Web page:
Document 28: "New Spate of Narco-Killings in Ciudad Juarez." Cable from US Consulate General in Ciudad Juarez to State Department Headquarters and US Embassy in Mexico City. 4 May 2001. Cable Number: Ciudad Juarez 3981. Source: Freedom of Information Act release (2005-02-506) to Keith Yearman.

"The bloody war for control of drug trafficking in Ciudad Juarez has resumed in earnest with thirteen new killings in the past month...April 30 saw a triple murder on the outskirts of the city. Jorge Martinez, age 34, and two young women, 18-year old Laura Marquez-Valenzuela and her 16-year old sister, Flor Idalia Marquez-Valenzuela, were found shot to death in a car in a field. Martinez had served time on a drug-related charge. Both the mother and aunt of the two girls are currently in jail on drug charges...If there is any good news to be gleaned from recent events it may reside in the relative paucity of violence during two periods of time when a contingent of 600 Federal Preventive Police were dispatched to Juarez to assist with street patrols. As soon as they were withdrawn, however, the killings resumed."

Document 29: "Crimes Against Women in Ciudad Juarez." Cable from US Consulate General in Ciudad Juarez to State Department Headquarters. 18 May 2001. Cable Number: Ciudad Juarez 4296. Source: Freedom of Information Act release (2005-02-506) to Keith Yearman.

Discusses the murder of Lilia Alejandra Garcia-Andrade, NGO calls for the resignation of Suly Ponce Prieto. "The fact that most of the victims have been employees of multinational maquiladora plants has caused some critics to invoke globalization as the root cause of the crimes. They argue that the presence of the multinationals in Juarez has attracted thousands of young women from other areas of Mexico who, lacking their home town family and social networks, are extremely vulnerable to sexual predators."

Document 30: "Death Haunts Juarez Women Again." Cable from US Consulate General in Ciudad Juarez to State Department Headquarters and US Embassy in Mexico City. 7 November 2001. Cable Number: Ciudad Juarez 2018. Source: Freedom of Information Act release (2005-02-506) to Keith Yearman.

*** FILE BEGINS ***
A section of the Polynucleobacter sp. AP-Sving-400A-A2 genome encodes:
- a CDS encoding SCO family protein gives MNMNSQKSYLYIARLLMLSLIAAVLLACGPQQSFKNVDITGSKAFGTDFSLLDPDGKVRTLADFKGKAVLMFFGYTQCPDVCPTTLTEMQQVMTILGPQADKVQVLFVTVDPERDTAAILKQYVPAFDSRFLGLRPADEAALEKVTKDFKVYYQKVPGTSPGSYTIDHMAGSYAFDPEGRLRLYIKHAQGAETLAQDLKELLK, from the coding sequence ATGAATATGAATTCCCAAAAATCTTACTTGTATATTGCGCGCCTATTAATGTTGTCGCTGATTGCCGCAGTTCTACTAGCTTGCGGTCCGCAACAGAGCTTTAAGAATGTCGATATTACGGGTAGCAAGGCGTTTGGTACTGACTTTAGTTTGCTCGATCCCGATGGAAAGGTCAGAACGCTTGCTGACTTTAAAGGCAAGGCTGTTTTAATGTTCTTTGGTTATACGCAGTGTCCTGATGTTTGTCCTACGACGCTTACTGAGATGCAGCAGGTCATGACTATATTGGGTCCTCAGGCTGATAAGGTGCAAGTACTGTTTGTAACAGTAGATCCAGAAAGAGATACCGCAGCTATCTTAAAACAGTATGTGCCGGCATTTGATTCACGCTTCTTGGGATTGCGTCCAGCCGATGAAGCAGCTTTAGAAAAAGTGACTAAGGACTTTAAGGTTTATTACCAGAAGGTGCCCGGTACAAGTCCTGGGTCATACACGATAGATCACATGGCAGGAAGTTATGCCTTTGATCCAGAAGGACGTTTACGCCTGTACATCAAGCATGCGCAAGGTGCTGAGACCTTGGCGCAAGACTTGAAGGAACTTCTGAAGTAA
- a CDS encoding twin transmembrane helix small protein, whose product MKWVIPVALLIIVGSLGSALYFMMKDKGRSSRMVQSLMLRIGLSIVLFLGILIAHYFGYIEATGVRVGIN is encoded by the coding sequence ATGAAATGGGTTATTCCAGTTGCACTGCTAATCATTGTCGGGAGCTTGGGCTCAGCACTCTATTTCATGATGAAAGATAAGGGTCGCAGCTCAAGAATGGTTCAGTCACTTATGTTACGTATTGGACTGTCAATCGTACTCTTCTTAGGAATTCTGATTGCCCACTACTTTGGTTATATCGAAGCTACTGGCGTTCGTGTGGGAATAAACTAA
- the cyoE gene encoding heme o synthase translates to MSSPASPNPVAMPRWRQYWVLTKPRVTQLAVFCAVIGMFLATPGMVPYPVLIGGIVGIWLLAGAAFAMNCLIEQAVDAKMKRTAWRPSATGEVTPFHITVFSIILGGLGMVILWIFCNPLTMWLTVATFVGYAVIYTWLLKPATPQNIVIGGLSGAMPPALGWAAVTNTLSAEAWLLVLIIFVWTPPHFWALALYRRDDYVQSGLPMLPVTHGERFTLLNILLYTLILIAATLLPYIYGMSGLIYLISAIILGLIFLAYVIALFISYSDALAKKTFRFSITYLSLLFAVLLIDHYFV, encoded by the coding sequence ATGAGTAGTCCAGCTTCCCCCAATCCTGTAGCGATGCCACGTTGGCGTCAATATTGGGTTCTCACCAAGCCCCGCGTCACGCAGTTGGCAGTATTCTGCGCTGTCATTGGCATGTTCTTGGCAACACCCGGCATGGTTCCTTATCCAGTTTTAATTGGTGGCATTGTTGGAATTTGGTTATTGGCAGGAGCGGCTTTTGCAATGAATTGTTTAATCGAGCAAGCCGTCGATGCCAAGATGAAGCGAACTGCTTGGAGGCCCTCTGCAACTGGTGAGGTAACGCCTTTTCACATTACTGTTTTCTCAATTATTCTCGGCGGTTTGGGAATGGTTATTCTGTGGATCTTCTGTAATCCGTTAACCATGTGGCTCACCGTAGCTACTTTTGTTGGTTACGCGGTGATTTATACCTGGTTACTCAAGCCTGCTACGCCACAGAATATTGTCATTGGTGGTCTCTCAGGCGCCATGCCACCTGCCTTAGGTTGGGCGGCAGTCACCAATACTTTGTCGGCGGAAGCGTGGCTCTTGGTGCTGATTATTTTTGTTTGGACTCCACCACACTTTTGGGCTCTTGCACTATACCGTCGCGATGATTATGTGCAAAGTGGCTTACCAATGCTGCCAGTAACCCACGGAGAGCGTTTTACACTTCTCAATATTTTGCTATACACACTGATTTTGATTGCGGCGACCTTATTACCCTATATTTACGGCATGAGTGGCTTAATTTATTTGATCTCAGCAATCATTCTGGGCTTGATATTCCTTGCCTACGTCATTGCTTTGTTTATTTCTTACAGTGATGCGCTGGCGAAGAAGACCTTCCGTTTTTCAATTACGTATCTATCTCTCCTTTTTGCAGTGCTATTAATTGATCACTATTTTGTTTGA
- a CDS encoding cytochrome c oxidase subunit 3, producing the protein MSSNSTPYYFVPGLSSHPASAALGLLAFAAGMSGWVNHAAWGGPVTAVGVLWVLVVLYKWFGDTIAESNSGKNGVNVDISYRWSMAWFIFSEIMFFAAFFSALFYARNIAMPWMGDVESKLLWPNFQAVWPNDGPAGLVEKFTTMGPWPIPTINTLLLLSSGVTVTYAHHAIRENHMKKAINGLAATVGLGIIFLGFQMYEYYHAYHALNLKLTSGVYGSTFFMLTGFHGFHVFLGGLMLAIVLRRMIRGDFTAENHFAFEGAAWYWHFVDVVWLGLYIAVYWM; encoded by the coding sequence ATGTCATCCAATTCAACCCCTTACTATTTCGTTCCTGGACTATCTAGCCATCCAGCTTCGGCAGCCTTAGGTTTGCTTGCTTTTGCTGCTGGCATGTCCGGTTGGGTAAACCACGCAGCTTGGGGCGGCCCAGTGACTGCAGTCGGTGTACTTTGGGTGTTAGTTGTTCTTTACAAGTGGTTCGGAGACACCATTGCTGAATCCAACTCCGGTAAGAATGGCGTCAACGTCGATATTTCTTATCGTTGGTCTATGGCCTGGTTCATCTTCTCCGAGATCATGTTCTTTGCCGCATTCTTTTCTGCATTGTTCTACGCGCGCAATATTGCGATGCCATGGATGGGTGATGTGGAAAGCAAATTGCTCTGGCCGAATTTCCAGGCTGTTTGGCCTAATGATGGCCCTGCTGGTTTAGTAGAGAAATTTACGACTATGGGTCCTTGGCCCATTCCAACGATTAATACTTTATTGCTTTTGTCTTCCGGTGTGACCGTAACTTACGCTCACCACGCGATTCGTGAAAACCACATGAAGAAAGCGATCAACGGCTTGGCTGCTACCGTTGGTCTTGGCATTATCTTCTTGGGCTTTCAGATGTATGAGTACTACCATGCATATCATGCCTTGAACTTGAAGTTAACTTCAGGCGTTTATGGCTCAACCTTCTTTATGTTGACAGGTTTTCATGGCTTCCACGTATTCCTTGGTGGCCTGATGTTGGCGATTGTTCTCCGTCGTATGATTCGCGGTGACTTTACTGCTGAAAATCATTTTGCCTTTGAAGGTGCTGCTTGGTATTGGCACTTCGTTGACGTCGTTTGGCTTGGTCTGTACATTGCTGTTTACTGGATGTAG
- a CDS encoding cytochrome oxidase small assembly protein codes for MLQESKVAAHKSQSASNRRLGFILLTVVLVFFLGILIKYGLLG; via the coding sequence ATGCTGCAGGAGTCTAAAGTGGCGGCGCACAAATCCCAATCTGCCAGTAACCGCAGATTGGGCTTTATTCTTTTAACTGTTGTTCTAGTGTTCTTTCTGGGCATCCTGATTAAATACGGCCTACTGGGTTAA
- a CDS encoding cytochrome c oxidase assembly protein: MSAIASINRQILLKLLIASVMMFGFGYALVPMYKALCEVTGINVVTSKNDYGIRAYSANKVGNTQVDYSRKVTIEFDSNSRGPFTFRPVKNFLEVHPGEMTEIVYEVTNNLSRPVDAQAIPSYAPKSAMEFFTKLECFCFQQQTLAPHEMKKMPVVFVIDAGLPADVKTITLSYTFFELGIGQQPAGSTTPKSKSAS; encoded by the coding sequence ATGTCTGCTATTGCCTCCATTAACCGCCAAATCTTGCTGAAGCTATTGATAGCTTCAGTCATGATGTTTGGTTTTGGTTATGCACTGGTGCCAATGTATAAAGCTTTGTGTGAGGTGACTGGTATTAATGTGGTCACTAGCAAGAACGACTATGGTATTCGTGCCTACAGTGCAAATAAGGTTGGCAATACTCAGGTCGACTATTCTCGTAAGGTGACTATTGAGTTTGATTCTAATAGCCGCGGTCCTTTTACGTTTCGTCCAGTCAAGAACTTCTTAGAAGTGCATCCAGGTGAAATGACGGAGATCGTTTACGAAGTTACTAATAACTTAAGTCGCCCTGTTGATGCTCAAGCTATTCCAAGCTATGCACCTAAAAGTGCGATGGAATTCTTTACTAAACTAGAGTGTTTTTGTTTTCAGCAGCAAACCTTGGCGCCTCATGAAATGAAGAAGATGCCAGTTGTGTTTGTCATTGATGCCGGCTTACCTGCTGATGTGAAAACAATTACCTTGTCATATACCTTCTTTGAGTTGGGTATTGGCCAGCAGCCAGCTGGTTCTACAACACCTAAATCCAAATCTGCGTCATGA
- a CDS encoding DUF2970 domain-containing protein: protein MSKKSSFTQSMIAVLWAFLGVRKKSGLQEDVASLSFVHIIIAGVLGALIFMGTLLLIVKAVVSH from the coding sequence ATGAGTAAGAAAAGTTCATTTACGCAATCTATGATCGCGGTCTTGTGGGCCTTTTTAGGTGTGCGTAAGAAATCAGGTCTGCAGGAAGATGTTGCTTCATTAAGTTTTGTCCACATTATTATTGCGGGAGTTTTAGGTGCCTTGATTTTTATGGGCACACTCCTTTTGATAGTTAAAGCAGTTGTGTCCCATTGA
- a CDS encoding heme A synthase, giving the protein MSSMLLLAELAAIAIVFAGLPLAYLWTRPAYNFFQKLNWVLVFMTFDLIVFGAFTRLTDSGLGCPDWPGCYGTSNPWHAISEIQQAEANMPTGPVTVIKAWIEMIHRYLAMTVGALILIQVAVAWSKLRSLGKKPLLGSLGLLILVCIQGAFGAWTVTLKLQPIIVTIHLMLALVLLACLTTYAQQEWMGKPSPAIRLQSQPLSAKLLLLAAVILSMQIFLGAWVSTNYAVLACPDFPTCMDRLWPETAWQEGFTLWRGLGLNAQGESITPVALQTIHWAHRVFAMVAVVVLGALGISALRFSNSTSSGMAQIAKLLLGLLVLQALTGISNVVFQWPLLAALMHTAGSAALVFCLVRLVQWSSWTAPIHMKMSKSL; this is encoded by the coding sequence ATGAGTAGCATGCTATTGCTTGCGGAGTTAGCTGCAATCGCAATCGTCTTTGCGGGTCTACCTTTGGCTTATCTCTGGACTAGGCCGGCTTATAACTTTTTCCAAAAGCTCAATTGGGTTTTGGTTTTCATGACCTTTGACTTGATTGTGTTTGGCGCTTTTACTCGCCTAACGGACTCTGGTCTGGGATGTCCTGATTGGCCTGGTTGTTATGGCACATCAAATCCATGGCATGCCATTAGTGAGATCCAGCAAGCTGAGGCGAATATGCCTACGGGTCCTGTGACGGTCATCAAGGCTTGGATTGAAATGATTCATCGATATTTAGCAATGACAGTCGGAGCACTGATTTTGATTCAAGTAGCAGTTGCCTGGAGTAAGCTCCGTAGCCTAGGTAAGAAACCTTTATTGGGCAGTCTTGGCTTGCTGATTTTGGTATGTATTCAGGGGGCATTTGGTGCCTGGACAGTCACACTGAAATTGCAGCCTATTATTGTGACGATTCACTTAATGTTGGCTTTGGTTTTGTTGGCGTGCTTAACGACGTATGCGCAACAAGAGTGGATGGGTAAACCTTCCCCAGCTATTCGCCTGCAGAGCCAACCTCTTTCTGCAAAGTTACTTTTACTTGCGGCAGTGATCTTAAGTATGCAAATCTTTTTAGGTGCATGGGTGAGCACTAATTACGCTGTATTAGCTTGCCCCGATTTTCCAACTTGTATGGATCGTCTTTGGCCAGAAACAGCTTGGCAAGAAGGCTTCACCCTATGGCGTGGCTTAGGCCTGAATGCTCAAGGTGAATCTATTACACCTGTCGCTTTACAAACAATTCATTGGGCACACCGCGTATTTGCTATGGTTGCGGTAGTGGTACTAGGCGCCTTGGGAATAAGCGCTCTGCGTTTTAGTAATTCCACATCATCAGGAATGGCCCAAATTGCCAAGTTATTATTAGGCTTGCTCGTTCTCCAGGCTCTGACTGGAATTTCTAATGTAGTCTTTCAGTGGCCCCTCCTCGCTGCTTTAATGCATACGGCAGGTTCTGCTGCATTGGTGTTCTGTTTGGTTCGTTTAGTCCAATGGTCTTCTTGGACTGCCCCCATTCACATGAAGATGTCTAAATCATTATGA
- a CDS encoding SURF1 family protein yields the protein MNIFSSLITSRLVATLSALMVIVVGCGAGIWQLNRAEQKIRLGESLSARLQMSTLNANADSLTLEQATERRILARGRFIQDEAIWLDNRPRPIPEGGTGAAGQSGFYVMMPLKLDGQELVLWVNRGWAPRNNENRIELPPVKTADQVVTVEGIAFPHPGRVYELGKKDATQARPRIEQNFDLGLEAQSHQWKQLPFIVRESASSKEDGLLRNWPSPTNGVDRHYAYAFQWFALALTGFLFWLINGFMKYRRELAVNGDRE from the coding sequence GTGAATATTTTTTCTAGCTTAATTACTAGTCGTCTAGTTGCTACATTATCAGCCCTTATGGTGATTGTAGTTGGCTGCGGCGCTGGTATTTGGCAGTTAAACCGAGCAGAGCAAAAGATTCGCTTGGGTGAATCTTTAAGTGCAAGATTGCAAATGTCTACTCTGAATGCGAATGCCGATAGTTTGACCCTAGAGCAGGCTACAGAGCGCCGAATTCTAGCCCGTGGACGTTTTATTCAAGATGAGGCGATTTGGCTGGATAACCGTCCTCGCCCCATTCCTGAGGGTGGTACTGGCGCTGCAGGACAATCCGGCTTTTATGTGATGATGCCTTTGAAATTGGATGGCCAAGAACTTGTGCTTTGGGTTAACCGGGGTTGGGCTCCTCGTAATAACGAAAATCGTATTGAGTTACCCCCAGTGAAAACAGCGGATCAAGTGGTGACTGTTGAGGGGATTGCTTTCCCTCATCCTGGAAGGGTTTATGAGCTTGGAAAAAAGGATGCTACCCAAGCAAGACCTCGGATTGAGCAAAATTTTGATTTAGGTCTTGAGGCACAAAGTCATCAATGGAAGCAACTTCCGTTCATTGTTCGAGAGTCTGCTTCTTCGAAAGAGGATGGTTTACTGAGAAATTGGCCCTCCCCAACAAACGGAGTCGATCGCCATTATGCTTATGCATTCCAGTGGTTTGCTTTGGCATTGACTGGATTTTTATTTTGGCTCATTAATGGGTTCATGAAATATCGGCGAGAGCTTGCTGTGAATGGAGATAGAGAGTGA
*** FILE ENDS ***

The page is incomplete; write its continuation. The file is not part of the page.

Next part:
The night of November 6, the bodies of three young women were discovered at Campo Algodonero, a cottonfield across the street from the headquarters of AMAC, the maquiladora association. Hours later, an additional five bodies were discovered at the same location. "At least one of the victims has been identified, but the decomposition of the remaining bodies will require dental & DNA testing for positive identification. In February 2001, Lilia Alejandra Garcia, a young maquila worker, was found murdered just 100 meters away from where these bodies were found. At that time, the murder of Ms. Garcia was considered an isolated assault rather than a serial murder case...Local officials have been claiming a measure of success in stopping these vicious murders by citing the drop in sexual murders this year. Unfortunately this latest discovery shows the problem is far from solved." The consulate had also been contacted by the father of a missing American citizen who feared his daughter may have been one of the victims.

Document 31: "Update on Juarez Womenqs [sic] Homicides and Missing Amcit." Cable from US Consulate General in Ciudad Juarez to State Department Headquarters and US Embassy in Mexico City. 8 November 2001. Cable Number: Ciudad Juarez 2145. Source: Freedom of Information Act release (2005-02-506) to Keith Yearman.

Continued discussion of Campo Algodonero. "Clothing from one of the victims has been identified as belonging to Caludia Ivette Gonzalez, 20, who disappeared on October 10 after leaving work at a Lear Corporation twin plant. Authorities are doing DNA and odontological testing to positively establish if the victim is indeed Claudia Ivette Gonzalez." Regarding the missing American citizen whose father contacted the consulate, "In light of the estimated time of death for the unidentified victims established by the state judicial police authorities, the possibility of [her] being a victim is remote."